With this decision, the Synod that Paul VI wanted no longer exists, and everything has been further centralized in some way. Especially since the members of the Synod, even the laity, are proposed, not elected, to the Pope, and the Pope chooses them personally. This also creates another situation: Catholic associations will try to organize themselves to lobby and be present at the Synod. They will ask their bishops, and the General Secretariat of the Synod, to have one of their members present for fear of being cut off and not being part of the debate.
The concrete result is that the Synod is made into a sort of “little parliament,” which is the opposite of Pope Francis’ ideal. Opening this synodal path, Cardinal Mario Grech, general secretary of the Synod, also underlined that we had to start thinking about a different way of operating in the Synod, starting from the voting process of the paragraphs in the final document, because they gave too many an idea of a democratic and parliamentary process.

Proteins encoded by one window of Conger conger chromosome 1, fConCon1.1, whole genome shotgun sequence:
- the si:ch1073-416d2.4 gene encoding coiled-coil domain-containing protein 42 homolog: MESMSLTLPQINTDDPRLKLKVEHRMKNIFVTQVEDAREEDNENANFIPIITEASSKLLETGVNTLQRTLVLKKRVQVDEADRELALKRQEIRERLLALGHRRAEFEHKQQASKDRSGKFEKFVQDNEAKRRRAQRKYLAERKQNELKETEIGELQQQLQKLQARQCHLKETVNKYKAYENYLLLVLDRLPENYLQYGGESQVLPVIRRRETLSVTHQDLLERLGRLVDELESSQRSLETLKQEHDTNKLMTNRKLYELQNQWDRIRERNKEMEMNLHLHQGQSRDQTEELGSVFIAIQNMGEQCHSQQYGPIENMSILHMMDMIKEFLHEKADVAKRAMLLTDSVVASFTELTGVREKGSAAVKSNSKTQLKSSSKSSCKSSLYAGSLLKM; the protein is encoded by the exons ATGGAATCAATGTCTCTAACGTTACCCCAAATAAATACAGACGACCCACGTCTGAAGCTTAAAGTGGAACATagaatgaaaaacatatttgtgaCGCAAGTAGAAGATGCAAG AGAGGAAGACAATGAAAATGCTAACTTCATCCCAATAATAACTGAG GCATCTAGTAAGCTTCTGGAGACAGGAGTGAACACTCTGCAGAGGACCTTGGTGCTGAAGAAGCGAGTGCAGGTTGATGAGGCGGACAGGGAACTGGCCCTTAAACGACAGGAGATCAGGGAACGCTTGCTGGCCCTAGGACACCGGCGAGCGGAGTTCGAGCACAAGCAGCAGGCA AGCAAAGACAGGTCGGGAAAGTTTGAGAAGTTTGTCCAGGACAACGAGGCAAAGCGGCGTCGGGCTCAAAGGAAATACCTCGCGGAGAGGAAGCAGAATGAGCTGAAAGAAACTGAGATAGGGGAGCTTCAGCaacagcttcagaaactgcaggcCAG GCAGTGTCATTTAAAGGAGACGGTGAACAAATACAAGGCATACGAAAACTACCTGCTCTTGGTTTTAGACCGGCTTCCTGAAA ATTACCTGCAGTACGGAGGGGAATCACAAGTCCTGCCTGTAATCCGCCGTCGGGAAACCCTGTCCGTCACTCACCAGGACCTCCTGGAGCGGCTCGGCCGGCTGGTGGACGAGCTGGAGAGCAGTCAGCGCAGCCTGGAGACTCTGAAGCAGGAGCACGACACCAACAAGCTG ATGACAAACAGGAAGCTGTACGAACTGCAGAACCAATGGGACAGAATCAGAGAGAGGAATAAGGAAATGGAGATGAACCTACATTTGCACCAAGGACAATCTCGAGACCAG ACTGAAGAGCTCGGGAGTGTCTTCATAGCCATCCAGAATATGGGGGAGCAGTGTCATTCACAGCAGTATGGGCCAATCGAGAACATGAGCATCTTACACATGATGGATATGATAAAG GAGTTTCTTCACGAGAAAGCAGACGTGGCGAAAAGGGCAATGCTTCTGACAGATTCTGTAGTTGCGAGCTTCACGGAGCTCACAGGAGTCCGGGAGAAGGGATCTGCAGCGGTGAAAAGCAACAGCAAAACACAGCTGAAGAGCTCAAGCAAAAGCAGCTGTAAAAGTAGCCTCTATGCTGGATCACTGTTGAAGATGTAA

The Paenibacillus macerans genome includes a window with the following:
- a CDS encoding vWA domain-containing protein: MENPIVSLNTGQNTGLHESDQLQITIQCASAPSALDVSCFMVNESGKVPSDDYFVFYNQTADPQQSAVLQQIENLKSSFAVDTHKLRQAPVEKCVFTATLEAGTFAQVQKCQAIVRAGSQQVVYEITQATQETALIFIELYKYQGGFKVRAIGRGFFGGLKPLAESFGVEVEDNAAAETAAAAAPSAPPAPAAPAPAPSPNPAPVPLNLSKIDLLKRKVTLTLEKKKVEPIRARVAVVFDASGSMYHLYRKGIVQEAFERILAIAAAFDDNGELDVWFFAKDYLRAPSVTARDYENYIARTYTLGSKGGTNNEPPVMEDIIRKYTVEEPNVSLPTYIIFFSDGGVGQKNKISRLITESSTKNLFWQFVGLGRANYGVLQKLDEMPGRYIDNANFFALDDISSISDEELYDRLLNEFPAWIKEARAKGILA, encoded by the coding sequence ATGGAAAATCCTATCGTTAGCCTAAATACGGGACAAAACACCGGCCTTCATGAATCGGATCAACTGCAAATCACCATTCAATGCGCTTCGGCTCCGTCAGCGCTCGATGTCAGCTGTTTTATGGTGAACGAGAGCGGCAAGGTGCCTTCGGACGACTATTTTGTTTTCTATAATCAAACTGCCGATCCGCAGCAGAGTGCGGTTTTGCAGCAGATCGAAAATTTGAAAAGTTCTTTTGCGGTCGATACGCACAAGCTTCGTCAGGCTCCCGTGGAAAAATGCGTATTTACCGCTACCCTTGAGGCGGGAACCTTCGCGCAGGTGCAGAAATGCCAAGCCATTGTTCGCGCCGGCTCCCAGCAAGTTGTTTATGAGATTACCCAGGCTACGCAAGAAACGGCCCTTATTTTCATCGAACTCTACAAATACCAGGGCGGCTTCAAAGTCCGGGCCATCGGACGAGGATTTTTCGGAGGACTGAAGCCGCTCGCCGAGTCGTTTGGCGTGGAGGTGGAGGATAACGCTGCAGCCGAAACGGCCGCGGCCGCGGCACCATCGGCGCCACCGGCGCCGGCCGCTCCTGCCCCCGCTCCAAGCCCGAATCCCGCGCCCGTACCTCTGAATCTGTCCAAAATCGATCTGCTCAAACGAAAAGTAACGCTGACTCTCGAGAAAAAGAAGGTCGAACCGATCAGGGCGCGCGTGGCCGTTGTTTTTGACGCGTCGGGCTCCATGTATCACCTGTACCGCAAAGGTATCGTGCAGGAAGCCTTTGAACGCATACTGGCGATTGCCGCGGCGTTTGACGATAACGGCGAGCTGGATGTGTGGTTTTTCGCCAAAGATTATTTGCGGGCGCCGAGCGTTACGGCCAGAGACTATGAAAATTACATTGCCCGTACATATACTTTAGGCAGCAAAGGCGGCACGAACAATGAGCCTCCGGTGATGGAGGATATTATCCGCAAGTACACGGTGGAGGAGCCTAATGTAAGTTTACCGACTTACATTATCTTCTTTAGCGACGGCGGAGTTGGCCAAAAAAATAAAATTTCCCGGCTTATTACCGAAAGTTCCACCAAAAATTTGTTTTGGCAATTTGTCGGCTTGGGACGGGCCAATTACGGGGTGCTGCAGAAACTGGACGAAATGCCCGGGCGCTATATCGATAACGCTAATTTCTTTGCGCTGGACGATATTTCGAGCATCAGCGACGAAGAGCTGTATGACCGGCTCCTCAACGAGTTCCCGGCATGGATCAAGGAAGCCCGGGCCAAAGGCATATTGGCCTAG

True. But if there is no vote, if the discussion process is different, the idea of giving women the right to vote, that seems so revolutionary today, will also be lost.
Perhaps we should appreciate, in this synodal process, the involvement of all the people of God. But maybe it should also be remembered that this involvement already existed, albeit it was not emphasized, and although sometimes experienced in a particularly stale way. Therefore, there was in fact a need to convert hearts and revive the processes.
This step risks becoming more of a bureaucratization and centralization than a natural step forward. In fact, there are many equilibriums to maintain. Cardinals Grech and Hollerich had to send a letter to explain that, in any case, the role of bishops was not exhausted. Yet, in this great global debate, where listening is elevated at all costs, the bishops risk losing impact and awareness of their functional identity. The risk is that their munus docendi, the task of teaching, will be undervalued.
Perhaps this reading is too negative, and there are probably benefits to all of this. What is striking, however, is that Pope Francis seems to become more exclusive than inclusive, more centralizing than subsidiary in choosing to broaden the field. Because, after all, the Synod process remains firmly in the hands of Rome. It’s not that this is a bad thing, because the institution is essential and fundamental, and the Papacy is, above all, a guarantee of the unity of the Church. However, it should be noted that this centralization is the opposite of what the Pope is said to be doing now.